Mourning doves are murderous, evil little birds bent on our destruction. They fly onto our windowsills at night like stalkers, attempting to peek between our blinds with their beady little black eyes to determine our specific location, report it back to the flock, then find a weak spot in our domiciles (typically plumbing vents, chimneys, windows teenagers leave open despite repeated conversations about the importance of closing them “because we said so,” and doggy-doors), and attack in a “swarm o’ doves” as the phrase goes, ineffectually pecking at us with their teeny tiny beaks, yet truly bringing terror to our souls.
Which is precisely why Washington State, and likely many other, slightly less-cool states, established an annual mourning dove hunting season where apparently mostly men (ok, only men, which is lame as the last thing any party needs is the arrival of yet another car full of dudes) show up in camouflage despite the fact that mourning doves are not overly bright and will fly within feet of the human head, then promptly land 12 yards away and start pecking for seeds in an almost absent-minded fashion. Meaning, the camouflage is entirely unnecessary. You could hunt mourning doves in a Mariner Moose costume or a construction worker’s neon orange safety gear. Speaking of which, moose as a species is a relatively recent arrival to Washington. They started showing up from Canada or Idaho or some other place where the Wildlings live around 1977, presumably with bad cases of Disco Fever and thus looking for a place to spend their Boogie Nights. Now there are conflicting reports of the local moose population (mainly in Northeastern Washington State or any part of the state where gun ownership starts at roughly age 14). Some parts of the Internet say their numbers total 5,000, others 400, but either way, pay heed – there’s nothing worse than trying to figure out how to get a foraging, lackadaisical, slightly sleepy moose, Snoop Dogg, or Sam Perkins out of your yard/car/garage.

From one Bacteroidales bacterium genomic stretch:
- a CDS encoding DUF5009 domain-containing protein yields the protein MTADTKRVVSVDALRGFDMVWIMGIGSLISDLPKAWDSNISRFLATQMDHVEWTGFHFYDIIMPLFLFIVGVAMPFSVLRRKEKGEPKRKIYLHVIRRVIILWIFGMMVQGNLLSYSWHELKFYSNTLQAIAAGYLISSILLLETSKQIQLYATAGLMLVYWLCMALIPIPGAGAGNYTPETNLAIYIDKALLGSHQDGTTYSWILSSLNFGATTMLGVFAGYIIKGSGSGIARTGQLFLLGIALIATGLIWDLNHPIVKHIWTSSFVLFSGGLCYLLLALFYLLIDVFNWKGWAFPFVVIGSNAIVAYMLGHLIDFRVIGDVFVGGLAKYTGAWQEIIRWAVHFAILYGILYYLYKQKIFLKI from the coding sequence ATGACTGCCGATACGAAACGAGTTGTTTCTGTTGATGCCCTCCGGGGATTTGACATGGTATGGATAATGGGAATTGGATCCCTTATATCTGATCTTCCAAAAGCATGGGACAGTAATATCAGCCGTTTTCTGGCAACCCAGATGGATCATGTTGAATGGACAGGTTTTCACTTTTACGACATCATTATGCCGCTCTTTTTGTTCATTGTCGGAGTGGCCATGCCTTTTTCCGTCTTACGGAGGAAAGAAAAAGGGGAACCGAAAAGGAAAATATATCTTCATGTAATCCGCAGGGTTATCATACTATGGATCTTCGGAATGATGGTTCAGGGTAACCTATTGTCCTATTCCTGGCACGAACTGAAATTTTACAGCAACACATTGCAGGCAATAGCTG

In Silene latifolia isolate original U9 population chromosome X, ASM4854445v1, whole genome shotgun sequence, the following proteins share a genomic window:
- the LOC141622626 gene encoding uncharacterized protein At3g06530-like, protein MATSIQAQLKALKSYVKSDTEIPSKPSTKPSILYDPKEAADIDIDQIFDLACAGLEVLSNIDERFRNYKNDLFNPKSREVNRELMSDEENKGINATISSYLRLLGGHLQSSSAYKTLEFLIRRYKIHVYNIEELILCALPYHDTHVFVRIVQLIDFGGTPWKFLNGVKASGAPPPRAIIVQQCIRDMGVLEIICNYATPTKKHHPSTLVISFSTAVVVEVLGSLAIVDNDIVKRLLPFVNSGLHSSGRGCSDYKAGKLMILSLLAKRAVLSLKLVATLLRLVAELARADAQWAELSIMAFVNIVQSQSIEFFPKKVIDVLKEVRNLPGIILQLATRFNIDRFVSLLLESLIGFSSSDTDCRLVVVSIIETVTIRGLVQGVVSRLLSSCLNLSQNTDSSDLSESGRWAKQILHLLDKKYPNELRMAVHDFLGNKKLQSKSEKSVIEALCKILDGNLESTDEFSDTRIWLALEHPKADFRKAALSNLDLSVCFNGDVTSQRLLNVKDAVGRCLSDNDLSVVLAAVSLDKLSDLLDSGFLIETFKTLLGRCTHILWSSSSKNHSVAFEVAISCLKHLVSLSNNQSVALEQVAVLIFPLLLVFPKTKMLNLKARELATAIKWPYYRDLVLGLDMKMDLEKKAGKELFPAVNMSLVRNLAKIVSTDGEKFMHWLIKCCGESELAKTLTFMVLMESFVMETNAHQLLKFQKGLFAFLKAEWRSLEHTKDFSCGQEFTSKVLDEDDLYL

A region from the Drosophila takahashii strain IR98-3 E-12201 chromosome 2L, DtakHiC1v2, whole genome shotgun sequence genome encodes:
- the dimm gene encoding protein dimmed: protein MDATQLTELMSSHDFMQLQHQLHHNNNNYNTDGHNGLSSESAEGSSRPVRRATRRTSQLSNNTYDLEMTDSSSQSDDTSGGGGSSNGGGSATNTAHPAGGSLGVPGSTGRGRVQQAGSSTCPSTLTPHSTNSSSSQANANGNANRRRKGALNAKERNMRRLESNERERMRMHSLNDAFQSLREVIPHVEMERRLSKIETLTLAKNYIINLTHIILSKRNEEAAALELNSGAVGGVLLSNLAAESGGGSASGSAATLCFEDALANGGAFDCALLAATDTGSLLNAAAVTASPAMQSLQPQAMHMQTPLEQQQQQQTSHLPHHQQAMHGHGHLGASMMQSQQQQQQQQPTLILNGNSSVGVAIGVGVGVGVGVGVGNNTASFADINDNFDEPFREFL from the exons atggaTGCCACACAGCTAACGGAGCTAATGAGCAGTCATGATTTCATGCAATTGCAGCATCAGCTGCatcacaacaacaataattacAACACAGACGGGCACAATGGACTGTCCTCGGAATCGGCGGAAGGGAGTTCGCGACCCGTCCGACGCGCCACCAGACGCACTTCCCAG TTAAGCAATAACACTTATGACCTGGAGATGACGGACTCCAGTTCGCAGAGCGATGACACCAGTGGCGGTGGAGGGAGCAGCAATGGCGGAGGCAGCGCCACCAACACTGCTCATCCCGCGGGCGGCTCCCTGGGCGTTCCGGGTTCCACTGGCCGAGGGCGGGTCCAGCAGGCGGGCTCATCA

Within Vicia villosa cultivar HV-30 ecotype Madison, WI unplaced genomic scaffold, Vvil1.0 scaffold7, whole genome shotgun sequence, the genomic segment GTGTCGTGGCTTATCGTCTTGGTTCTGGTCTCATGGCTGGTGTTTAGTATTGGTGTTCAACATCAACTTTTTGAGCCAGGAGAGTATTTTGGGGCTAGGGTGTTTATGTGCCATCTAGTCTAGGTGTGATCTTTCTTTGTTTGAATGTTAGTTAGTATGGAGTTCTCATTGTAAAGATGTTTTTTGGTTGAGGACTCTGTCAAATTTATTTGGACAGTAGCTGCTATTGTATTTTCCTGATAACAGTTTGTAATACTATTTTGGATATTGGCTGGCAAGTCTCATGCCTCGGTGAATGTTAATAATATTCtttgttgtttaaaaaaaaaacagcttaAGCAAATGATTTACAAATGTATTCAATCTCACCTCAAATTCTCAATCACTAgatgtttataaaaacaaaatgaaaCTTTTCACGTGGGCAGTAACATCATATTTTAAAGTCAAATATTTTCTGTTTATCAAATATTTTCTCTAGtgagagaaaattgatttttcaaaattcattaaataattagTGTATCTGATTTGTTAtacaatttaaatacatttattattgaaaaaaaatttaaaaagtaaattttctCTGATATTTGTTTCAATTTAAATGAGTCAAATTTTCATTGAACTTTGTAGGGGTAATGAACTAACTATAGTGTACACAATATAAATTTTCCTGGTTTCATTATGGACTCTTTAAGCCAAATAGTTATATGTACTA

The dove season typically opens September 1st every year – a truly great day for mankind, just saying – making it the first time people get to blast away at living things since about January. Hopefully. Although there are some spring seasons for things like turkey (total opposite of doves, one has to be completely camouflaged, including the face, and completely motionless in a blind to harvest a turkey; also, there is no greater contrast than choking down some wild turkey as compared to the coddled, overfed, slightly anxious, couch-bound farm-raised Butterball variety we’re all used to – we also have it on good authority that Italians think turkey is “a dirty bird” and thus don’t eat it, which may be the best thing ever), cougar (stop it, we mean the predatory giant cat), rabbit, bobcat, and fox. We like to think farmers or people with land actually hunt cougar, rabbit, bobcat, and fox, which makes it more normal, as opposed to, well, some guy who lives by himself in an apartment downtown. Yikes.
The best part about dove hunting is the weather. Our recent visit to Moses Lake in Eastern Washington featured shorts, t-shirts, and multiple showers from the heat, which is much better than walking around like the Michelin Man and falling in icy parking lots. Even at dawn, the temperature was 55 degrees, pretty sweet.
The other best part about dove hunting is that, unlike other hunting experiences, it has great potential for actual shooting. Avid hunters don’t care for it thanks to the aforementioned; overall, ah, let’s call it a “lack of focus” and “general inattentiveness” inherent in the birds. Some people prefer game that pits man-wit to game-wit, requires careful stalking or luring with decoys (like duck), or could result in man-death if one isn’t careful (bear, both kinds of cougars). Others, like us, enjoy the opportunity for shooting, and mourning doves supply shooting in droves.
These birds do have one thing going for them – they fly in such irregular patterns it’s like trying to hit a honeybee with a quarter. They’re actually founding members of the International Aerobatic Club (IAC) – they bob and weave, rotate longitudinally (roll) and laterally (pitch), accelerate and decelerate rapidly, wear little red scarves, goggles, and an old-timey leather flight cap, and, like any good stunt pilot know when to leave a smoke trail; which, upon investigation, comes from the aircraft pumping biodegradable, paraffin-based oil directly onto hot exhaust nozzles (piston engines), exhaust fumes (jet engines), or in the case of doves a simple ignition of their butt fumes.